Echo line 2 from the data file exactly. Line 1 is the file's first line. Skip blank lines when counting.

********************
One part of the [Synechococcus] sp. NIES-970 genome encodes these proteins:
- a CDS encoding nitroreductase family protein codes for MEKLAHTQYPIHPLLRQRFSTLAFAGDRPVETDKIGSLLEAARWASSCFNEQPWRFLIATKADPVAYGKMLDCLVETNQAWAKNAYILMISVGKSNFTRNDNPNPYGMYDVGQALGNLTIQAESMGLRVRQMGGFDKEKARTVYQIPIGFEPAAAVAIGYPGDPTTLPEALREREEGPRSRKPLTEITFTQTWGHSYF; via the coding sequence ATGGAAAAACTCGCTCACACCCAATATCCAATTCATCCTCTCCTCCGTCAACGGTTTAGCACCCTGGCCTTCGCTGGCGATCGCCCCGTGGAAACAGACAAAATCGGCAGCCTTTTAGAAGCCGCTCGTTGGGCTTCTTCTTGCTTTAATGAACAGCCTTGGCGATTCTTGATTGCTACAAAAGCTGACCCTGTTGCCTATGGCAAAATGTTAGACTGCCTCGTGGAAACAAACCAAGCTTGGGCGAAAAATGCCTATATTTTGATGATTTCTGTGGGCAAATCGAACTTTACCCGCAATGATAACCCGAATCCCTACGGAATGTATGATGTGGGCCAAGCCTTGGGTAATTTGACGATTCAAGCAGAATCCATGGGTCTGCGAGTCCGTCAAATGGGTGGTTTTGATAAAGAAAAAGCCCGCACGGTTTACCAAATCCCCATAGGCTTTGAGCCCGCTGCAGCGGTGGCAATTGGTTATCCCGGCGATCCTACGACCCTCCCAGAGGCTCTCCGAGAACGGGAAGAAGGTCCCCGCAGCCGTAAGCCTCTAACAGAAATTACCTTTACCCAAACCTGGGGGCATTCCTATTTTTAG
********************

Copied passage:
- a CDS encoding nitroreductase family protein codes for MEKLAHTQYPIHPLLRQRFSTLAFAGDRPVETDKIGSLLEAARWASSCFNEQPWRFLIATKADPVAYGKMLDCLVETNQAWAKNAYILMISVGKSNFTRNDNPNPYGMYDVGQALGNLTIQAESMGLRVRQMGGFDKEKARTVYQIPIGFEPAAAVAIGYPGDPTTLPEALREREEGPRSRKPLTEITFTQTWGHSYF; via the coding sequence ATGGAAAAACTCGCTCACACCCAATATCCAATTCATCCTCTCCTCCGTCAACGGTTTAGCACCCTGGCCTTCGCTGGCGATCGCCCCGTGGAAACAGACAAAATCGGCAGCCTTTTAGAAGCCGCTCGTTGGGCTTCTTCTTGCTTTAATGAACAGCCTTGGCGATTCTTGATTGCTACAAAAGCTGACCCTGTTGCCTATGGCAAAATGTTAGACTGCCTCGTGGAAACAAACCAAGCTTGGGCGAAAAATGCCTATATTTTGATGATTTCTGTGGGCAAATCGAACTTTACCCGCAATGATAACCCGAATCCCTACGGAATGTATGATGTGGGCCAAGCCTTGGGTAATTTGACGATTCAAGCAGAATCCATGGGTCTGCGAGTCCGTCAAATGGGTGGTTTTGATAAAGAAAAAGCCCGCACGGTTTACCAAATCCCCATAGGCTTTGAGCCCGCTGCAGCGGTGGCAATTGGTTATCCCGGCGATCCTACGACCCTCCCAGAGGCTCTCCGAGAACGGGAAGAAGGTCCCCGCAGCCGTAAGCCTCTAACAGAAATTACCTTTACCCAAACCTGGGGGCATTCCTATTTTTAG